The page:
Per Bank Made Bank: Loblaw CEO Made A Hefty $22 Million Amid Boycott Calls

Loblaw Companies (TSX: L) has faced scrutiny after it disclosed the hefty compensation package of its new chief executive, Per Bank, totaling $22.1 million for the year 2023. Bank, who assumed the role on November 1st, received a one-time $18 million award to replace forfeited compensation from his former employer, Denmark-based retailer Salling Group.

The package breakdown revealed Bank’s $1.315 million annual salary, a target annual bonus of nearly $2 million, and a target of $7.2 million in annual long-term incentives for the current year. Despite his brief tenure, Bank received approximately $3.75 million for his first 60 days on the job, alongside additional benefits including rent coverage and tax equalization payments.

Loblaw justified Bank’s compensation, stating that “without this make whole compensation, Loblaw would not have been able to persuade Mr. Bank to leave his former employer.” Meridian Compensation Partners, a consulting company, reviewed Bank’s proposed compensation and deemed it reasonable, considering it was below median market rates.

Galen Weston, Loblaw’s former CEO and current non-executive chairman, saw a slight decrease in his compensation, earning $8.01 million directly from Loblaw in 2023.

The company’s performance, while exceeding internal targets, faced public backlash over high food prices. Bank pledged to negotiate harder with suppliers to alleviate price increases and introduced initiatives such as “Hit of the Month” promotions.

Criticism towards Loblaw intensified following controversies like the cancellation of food discounts and calls for boycotts on social media. However, the company’s performance remained strong, with net earnings increasing by 9.4% and revenue growing by 5.4% in 2023.

However, executive bonuses saw a decrease in 2023, signaling a year where Loblaw’s performance surpassed internal targets but with a narrower margin compared to the previous year. The company’s short-term bonus plan payout factor was 130% of the target in 2023, contrasting with nearly 180% of the target in 2022.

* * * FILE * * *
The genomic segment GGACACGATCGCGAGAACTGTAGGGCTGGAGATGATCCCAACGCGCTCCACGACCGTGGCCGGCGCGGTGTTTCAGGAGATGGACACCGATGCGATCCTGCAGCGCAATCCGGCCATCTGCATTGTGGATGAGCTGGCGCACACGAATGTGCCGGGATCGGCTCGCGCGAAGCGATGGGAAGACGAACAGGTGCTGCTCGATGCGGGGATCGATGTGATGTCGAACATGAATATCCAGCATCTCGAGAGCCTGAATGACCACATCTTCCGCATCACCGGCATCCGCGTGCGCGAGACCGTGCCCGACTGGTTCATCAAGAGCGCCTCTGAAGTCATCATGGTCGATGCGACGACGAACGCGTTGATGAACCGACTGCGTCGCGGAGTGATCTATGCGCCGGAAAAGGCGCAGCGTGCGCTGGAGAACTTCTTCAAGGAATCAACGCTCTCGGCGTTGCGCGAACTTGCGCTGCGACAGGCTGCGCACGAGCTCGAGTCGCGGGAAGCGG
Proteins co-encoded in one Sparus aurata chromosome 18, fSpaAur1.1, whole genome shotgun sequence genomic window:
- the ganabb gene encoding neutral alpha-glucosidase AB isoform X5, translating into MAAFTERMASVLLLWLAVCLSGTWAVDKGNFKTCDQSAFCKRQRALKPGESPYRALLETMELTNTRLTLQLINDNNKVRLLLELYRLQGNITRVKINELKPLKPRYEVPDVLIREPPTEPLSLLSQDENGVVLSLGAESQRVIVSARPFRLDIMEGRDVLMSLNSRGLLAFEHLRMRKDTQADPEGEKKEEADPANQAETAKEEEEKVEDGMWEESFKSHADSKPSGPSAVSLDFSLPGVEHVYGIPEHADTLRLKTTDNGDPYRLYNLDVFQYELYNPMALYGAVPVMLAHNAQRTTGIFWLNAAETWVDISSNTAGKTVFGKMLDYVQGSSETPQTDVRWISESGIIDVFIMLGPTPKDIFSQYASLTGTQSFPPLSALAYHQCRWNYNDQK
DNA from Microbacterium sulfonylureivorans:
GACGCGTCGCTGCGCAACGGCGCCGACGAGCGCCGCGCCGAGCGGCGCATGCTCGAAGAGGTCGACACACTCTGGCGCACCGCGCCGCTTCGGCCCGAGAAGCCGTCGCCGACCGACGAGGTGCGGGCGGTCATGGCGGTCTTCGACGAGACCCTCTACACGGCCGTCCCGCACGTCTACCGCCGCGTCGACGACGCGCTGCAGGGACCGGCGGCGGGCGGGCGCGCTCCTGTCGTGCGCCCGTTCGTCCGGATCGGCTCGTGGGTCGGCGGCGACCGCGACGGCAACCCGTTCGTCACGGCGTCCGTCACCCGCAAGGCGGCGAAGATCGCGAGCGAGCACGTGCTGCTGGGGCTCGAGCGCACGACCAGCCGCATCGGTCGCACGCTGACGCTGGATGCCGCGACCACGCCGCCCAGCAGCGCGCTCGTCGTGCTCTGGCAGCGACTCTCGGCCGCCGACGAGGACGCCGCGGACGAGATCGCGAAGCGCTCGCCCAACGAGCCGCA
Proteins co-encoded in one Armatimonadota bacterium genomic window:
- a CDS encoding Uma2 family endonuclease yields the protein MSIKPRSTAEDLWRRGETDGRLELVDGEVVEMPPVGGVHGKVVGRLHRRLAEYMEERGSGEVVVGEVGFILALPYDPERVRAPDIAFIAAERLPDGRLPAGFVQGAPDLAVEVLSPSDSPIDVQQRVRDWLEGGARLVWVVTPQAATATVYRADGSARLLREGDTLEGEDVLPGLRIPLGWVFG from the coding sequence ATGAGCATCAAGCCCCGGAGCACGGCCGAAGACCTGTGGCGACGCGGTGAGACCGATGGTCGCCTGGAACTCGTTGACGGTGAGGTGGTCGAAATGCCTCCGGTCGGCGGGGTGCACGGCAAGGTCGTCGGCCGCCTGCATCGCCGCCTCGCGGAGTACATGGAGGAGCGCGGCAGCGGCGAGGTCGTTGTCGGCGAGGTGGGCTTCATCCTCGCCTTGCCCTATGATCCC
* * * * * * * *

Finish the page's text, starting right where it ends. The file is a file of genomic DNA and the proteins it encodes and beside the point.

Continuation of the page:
“Loblaws Is Out of Control”

The hefty compensation comes amid a popular Reddit forum spearheading a boycott campaign against Loblaw and its affiliated businesses scheduled for May. The forum, named “Loblaws Is Out of Control” which was originally created for Canadians to vent about soaring grocery costs, has gained substantial momentum, drawing attention to the increasing financial strain faced by Canadian consumers.

With over 35,000 members as of the past weekend, the subreddit’s moderators are leveraging the platform to orchestrate a month-long boycott aimed at pressuring Loblaw to reduce prices. Frustrations over inflated costs for everyday items, such as a $16 watermelon or a $21 stick of deodorant, have fueled the call to action.

Emily Johnson, the forum’s creator, noted that discussions intensified following Loblaw’s decision to eliminate its 50-percent off quick-sale section earlier this year, a move that was later reversed due to public outcry. Recognizing the need for collective action, the moderation team opted to organize the boycott.

“A lot of natural conversations started to spring up about how we as a group need to do more and make our cause known to the people in charge (at Loblaw),” said Johnson. “As our moderation team, we felt it would be best if we organized that boycott.”

The boycott organizers are demanding a 15-percent price reduction and the removal of “member-only” pricing schemes, which require customers to enroll in loyalty programs for discounted rates. Redditors highlighted disparities, such as a pack of toilet paper priced at $4 for members but $12 for non-members.

To encourage participation beyond abstaining from shopping at Loblaw-owned stores, organizers suggest contacting Members of Parliament and Loblaw’s customer service to express concerns. They also advocate for strategic shopping tactics, like using loyalty points and purchasing only loss leader items.

Matthew Rozak, a Toronto university student, took proactive measures by organizing a protest outside a Loblaws store, despite encountering unexpected weather challenges.

“I would like to see Canada adopt food waste laws similar to France where soon to be expired food is donated to food banks or made free, and grocery stores are fined for throwing away products,” said Rozak.

In response to queries, Loblaw’s Chief Financial Officer, Richard Dufresne, highlighted recent data indicating a 2.4-percent food inflation rate, the lowest since July 2021. Dufresne expressed optimism for further moderation in food prices, offering some relief to consumers grappling with the cost of living.

“For Canadians who continue to face extraordinarily higher costs of living, this is good news, and signs point to continued moderation in future months,” he said.

Loblaw Companies last traded at $150.52 on the TSX.

Information for this briefing was found via The Globe And Mail, Yahoo News, and the sources mentioned. The author has no securities or affiliations related to this organization. Not a recommendation to buy or sell. Always do additional research and consult a professional before purchasing a security. The author holds no licenses.

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